ARE MALAYSIANS MANAGING THEIR CREDIT WELL DOES IT MATTER

Good news folks! A recent sample base of two million individuals revealed that 65% of Malaysians have good or strong credit scores. The statistic reveals one thing: Malaysians are managing their personal credit relatively well.

However, the flip side of the coin reveals the important fact that 35% of Malaysians still need to work harder to make that leap to the next band of rating.

It’s possible and it depends on YOU; how much of importance you place on improving your financial health.


Good, Average or Bad - Why Does It Matter?

Think of your credit score like a grade or score which you receive from school to earn your place into the best colleges or universities. This grade however, is more like a ‘grown-up score’ that you receive from performing well as an adult in your life.

Better credit scores could help you qualify for lower interest rates, attain a student loan or apply for a credit card. Having a poor credit score or an average one may hinder your chances of obtaining credit facilities from lenders.

Generally, the higher the score (700 and above) means you are solidly good in credit and conversely, a low score (below 460) is indicative of poor credit.

If your score falls under the 35% of Fair - Weak category, then perhaps it’s time to rethink how to step-up your credit rating so that you are on par with the other 65% of Good - Excellent scoring Malaysians.


Trending in 2019

Thanks to on-going efforts by the government and credit reporting agencies in education and awareness, credit score is gaining traction among many quarters and is fast becoming a vital point of reference.

Speaking of emerging trends, many developers, landlords and employers are turning to credit score to access how much of a risk you are or, even determine your credibility as a person.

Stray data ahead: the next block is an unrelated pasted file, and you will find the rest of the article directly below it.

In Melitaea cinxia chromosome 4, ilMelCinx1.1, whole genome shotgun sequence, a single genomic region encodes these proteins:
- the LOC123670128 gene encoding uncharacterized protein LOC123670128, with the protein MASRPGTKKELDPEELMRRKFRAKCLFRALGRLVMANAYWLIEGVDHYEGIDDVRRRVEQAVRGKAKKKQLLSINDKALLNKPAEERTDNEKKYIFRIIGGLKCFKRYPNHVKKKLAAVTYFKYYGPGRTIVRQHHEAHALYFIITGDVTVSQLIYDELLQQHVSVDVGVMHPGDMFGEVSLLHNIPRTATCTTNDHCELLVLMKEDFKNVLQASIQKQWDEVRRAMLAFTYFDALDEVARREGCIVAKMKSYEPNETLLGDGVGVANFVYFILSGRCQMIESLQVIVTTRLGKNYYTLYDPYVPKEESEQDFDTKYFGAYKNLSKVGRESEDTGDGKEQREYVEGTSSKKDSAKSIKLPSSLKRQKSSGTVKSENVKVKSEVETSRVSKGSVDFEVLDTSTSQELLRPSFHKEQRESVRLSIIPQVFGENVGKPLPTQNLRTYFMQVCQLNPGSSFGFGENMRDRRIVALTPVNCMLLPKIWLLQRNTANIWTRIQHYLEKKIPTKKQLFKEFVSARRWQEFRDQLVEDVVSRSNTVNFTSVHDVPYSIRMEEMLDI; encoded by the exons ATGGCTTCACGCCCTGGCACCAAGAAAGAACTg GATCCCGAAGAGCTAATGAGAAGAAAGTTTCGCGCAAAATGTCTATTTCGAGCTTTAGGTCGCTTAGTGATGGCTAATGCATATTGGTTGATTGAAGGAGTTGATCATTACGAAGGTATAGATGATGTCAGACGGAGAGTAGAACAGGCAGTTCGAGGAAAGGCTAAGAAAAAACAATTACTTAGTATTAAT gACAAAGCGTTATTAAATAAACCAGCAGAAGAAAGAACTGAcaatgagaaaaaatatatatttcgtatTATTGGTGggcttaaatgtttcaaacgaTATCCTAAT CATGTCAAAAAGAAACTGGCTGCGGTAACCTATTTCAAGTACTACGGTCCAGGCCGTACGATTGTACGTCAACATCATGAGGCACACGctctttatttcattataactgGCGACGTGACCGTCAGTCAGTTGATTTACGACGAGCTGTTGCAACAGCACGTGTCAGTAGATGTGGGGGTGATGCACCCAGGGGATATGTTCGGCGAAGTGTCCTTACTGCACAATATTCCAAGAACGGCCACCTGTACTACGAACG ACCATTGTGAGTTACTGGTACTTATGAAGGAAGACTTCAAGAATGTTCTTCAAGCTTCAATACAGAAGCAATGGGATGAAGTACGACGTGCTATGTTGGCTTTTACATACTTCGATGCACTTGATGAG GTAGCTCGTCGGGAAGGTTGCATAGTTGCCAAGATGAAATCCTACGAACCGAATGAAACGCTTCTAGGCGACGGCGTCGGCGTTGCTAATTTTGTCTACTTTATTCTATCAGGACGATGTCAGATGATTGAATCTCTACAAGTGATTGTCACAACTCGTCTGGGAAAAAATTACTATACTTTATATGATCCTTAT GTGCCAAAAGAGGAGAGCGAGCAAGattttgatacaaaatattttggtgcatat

Typically, credit scoring is used to assess the risk for loan eligibility from banks and lenders. As new trends are shaping the landscape today, here are others ways in which a credit score is used by other sectors:

  1. Landlords are moving towards using credit scores to determine if you are reliable enough to lease their property to and can pay your monthly rental on time.
  1. Property developers (affordable housing market) are turning to credit and loan-scoring to review an individual’s loan potential so as to enhance the efficiency of the balloting process.
  1. Employers use credit reports as a form of employment screening to judge how responsible and financially stable you are. If your report isn’t top-notch or above average, then it may jeopardise your chances of clinching that job.

Gaining Control - Personal Credit Report PLUS

If you find that your credit score isn’t up to mark and more can be done, don’t worry! There are ways to improve it. A good start would be to gain access to a credit report to understand where your shortfalls are and how lenders use it. Experian’s Personal Credit Report (PCRP) is an example of a credit management tool that enables you to take control of your finances.

As a one-stop tool, PCRP provides credit information on:

  • Experian i-SCORE (credit score)
  • Banking information (CCRIS)
  • Skim Potongan Gaji Angkasa (SPGA)
  • PTPTN
  • Trade references (non-banking info)
  • Litigation history and more..

Bottom Line

Credit scoring is inevitably becoming a broader concept than just a tool for lending services. The way it spills into personal dimensions and other realms increases its relevance for users today.

Knowing your credit score and looking at where you stand on an average level is all about financial responsibility. Research suggests that individuals who check their scores frequently manage their credit better and are more likely to have high scores.

So, which part of the rating band do you wish to be at?